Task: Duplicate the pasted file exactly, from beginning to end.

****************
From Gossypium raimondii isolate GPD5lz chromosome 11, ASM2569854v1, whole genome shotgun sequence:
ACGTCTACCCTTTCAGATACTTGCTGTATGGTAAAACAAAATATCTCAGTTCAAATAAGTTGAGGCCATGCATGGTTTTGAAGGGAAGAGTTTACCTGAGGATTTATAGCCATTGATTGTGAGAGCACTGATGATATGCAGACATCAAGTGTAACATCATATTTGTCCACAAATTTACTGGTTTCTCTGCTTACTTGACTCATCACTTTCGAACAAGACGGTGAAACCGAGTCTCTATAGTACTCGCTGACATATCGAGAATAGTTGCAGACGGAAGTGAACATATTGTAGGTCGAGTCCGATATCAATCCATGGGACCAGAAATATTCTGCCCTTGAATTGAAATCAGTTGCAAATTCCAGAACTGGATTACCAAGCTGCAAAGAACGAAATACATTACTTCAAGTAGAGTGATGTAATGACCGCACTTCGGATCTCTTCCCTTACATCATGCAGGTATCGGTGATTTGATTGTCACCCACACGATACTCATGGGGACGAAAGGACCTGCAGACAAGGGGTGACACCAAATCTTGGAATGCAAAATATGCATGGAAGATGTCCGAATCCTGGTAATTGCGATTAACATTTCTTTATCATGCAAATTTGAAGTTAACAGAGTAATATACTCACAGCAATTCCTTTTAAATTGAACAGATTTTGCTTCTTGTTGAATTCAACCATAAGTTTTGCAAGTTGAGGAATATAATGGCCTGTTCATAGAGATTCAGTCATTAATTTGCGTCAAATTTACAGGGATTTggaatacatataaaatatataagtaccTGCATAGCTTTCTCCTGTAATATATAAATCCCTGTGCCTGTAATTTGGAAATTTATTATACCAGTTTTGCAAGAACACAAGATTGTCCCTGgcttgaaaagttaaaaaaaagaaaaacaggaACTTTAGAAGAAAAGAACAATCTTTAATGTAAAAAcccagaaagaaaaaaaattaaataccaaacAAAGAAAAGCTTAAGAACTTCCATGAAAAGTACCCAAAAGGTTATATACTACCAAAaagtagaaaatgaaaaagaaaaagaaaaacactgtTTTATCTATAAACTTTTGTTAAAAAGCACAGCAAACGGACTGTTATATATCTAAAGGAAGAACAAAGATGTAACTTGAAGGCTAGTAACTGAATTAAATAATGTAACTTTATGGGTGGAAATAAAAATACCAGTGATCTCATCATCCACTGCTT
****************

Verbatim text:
From Gossypium raimondii isolate GPD5lz chromosome 11, ASM2569854v1, whole genome shotgun sequence:
ACGTCTACCCTTTCAGATACTTGCTGTATGGTAAAACAAAATATCTCAGTTCAAATAAGTTGAGGCCATGCATGGTTTTGAAGGGAAGAGTTTACCTGAGGATTTATAGCCATTGATTGTGAGAGCACTGATGATATGCAGACATCAAGTGTAACATCATATTTGTCCACAAATTTACTGGTTTCTCTGCTTACTTGACTCATCACTTTCGAACAAGACGGTGAAACCGAGTCTCTATAGTACTCGCTGACATATCGAGAATAGTTGCAGACGGAAGTGAACATATTGTAGGTCGAGTCCGATATCAATCCATGGGACCAGAAATATTCTGCCCTTGAATTGAAATCAGTTGCAAATTCCAGAACTGGATTACCAAGCTGCAAAGAACGAAATACATTACTTCAAGTAGAGTGATGTAATGACCGCACTTCGGATCTCTTCCCTTACATCATGCAGGTATCGGTGATTTGATTGTCACCCACACGATACTCATGGGGACGAAAGGACCTGCAGACAAGGGGTGACACCAAATCTTGGAATGCAAAATATGCATGGAAGATGTCCGAATCCTGGTAATTGCGATTAACATTTCTTTATCATGCAAATTTGAAGTTAACAGAGTAATATACTCACAGCAATTCCTTTTAAATTGAACAGATTTTGCTTCTTGTTGAATTCAACCATAAGTTTTGCAAGTTGAGGAATATAATGGCCTGTTCATAGAGATTCAGTCATTAATTTGCGTCAAATTTACAGGGATTTggaatacatataaaatatataagtaccTGCATAGCTTTCTCCTGTAATATATAAATCCCTGTGCCTGTAATTTGGAAATTTATTATACCAGTTTTGCAAGAACACAAGATTGTCCCTGgcttgaaaagttaaaaaaaagaaaaacaggaACTTTAGAAGAAAAGAACAATCTTTAATGTAAAAAcccagaaagaaaaaaaattaaataccaaacAAAGAAAAGCTTAAGAACTTCCATGAAAAGTACCCAAAAGGTTATATACTACCAAAaagtagaaaatgaaaaagaaaaagaaaaacactgtTTTATCTATAAACTTTTGTTAAAAAGCACAGCAAACGGACTGTTATATATCTAAAGGAAGAACAAAGATGTAACTTGAAGGCTAGTAACTGAATTAAATAATGTAACTTTATGGGTGGAAATAAAAATACCAGTGATCTCATCATCCACTGCTT